The last 15 years have proved pivotal for patients with myeloma, as the Food and Drug Administration (FDA) has approved many active and highly specific therapies to treat the disease, according to Dr. Giada Bianchi.
Bianchi, who is an associate director of the Amyloidosis Program at Brigham and Women’s Hospital and Dana-Farber Cancer Institute, recently provided an overview of myeloma during CURE®’s virtual Educated Patient® Multiple Myeloma Summit.
In an interview with CURE®, Bianchi explained what myeloma is, and discussed what therapies are currently available to treat the disease and how patients can work with physicians to select the best therapy.
CURE®: How do you explain to patients what myeloma is and how it usually develops?
Bianchi: I’m a big fan of drawing. So usually, when I meet with my patients, I do this very rudimental drawing of what a plasma cell is, and how a normal plasma cell helps us by producing antibodies and in fighting infection on our behalf.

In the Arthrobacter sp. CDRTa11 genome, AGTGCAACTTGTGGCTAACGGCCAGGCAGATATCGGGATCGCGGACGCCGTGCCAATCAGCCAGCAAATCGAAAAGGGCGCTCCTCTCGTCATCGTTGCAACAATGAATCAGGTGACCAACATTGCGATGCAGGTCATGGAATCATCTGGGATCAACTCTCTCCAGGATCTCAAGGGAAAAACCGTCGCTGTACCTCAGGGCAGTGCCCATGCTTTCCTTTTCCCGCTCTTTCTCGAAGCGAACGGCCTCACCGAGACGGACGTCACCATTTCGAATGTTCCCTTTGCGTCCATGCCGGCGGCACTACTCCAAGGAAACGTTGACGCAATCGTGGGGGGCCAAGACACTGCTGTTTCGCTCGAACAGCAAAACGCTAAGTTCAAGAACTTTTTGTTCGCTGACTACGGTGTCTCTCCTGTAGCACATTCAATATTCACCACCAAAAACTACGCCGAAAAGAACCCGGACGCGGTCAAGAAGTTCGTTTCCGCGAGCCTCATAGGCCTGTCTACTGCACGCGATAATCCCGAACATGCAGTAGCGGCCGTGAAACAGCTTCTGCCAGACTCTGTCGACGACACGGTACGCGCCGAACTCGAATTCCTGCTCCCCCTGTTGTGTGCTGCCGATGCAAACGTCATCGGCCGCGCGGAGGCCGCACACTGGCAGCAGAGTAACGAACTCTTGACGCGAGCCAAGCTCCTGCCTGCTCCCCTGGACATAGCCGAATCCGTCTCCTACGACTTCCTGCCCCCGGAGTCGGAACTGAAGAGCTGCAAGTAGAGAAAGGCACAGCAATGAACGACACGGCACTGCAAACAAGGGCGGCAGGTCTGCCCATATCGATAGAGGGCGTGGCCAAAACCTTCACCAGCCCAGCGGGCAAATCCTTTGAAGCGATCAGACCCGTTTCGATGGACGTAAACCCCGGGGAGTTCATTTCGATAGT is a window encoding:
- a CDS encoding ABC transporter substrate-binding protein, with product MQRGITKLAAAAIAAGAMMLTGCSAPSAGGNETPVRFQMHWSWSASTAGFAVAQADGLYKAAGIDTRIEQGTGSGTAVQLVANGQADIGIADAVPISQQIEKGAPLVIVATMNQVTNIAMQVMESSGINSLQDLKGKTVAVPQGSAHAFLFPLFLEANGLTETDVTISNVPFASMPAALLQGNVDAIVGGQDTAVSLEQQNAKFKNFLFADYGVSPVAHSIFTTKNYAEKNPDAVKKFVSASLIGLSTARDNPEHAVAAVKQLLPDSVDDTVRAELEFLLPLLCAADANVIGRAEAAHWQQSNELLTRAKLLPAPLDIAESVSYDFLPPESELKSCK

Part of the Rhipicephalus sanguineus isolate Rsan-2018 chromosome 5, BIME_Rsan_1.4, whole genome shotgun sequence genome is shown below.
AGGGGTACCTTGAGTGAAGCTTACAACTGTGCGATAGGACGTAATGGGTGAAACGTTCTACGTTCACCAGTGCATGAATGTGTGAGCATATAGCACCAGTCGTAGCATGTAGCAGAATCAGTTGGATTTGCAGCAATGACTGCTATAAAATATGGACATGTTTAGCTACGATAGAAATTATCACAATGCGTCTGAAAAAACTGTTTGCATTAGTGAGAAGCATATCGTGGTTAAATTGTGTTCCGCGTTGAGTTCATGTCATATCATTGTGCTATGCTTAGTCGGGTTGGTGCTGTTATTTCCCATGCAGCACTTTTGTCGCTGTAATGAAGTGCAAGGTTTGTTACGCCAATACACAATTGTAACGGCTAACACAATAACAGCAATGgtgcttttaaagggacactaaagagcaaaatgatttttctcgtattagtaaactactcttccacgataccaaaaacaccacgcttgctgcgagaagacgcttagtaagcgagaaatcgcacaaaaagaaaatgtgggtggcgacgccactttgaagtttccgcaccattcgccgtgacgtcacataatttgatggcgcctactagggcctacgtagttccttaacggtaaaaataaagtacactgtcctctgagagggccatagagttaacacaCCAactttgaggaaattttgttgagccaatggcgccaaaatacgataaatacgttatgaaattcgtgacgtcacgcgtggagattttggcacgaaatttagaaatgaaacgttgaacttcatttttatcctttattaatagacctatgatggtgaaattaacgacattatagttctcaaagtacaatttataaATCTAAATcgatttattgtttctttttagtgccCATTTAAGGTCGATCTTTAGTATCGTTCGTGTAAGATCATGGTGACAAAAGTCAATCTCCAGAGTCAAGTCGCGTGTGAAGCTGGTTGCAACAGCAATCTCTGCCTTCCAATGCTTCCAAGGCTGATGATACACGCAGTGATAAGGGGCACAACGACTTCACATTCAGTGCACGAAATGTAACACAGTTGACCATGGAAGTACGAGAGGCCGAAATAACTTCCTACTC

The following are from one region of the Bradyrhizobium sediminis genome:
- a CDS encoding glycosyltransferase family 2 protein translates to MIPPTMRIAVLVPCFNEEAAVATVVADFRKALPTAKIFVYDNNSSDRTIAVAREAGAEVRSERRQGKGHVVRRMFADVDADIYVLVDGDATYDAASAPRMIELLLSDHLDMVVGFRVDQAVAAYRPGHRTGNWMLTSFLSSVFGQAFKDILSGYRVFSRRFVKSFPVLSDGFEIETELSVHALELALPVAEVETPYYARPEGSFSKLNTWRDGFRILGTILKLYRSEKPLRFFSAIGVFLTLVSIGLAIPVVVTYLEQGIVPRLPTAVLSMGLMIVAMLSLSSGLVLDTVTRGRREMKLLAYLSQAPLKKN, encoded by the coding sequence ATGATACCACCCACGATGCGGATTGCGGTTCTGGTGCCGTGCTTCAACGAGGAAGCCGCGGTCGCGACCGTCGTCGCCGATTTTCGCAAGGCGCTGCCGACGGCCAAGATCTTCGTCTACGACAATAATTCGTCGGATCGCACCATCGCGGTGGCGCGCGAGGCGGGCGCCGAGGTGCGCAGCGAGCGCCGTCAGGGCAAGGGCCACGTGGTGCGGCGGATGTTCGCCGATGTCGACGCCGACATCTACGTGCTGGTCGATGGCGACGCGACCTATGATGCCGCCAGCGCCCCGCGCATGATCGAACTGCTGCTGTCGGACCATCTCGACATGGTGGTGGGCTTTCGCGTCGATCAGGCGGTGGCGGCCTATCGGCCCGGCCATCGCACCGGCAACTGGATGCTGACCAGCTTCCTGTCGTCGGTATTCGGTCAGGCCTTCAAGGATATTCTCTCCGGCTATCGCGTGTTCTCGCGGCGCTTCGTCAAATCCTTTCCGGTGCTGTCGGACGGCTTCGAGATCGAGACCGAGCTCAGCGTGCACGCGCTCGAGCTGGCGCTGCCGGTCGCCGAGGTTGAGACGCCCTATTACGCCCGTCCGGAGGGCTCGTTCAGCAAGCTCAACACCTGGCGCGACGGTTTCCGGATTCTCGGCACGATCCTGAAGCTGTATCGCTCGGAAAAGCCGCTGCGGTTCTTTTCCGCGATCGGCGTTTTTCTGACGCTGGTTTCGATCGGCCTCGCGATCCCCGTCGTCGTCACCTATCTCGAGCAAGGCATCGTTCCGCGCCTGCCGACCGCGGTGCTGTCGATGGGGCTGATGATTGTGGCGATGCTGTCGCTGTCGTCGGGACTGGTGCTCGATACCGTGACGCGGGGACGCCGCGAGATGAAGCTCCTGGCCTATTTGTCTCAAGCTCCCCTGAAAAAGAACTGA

And from there, I take it to the fact that myeloma is a cancer of plasma cells and retain much of the capacity of normal plasma cells to secrete an abnormal protein or an abnormal immunoglobulin in the blood. And that’s often how we detect the disease or, you know, we provide a diagnosis. And then I tell them that these cells typically live in the bone marrow, and when myeloma develops, rather than being a handful of cells in the bone marrow, they really start to grow disproportionately and impair the normal element of the bone marrow. And so, the good cells of the blood, the platelets, the white cells, the red cells, they impact the integrity of the bone. And so typically, patients present with bone pain related to bone disease from the exuberant growth of myeloma cells. Occasionally, the proteins that myeloma cells produce can also hurt the kidneys. Renal failure is another manifestation of this disease, that together with the high calcium level can often lead to the diagnosis.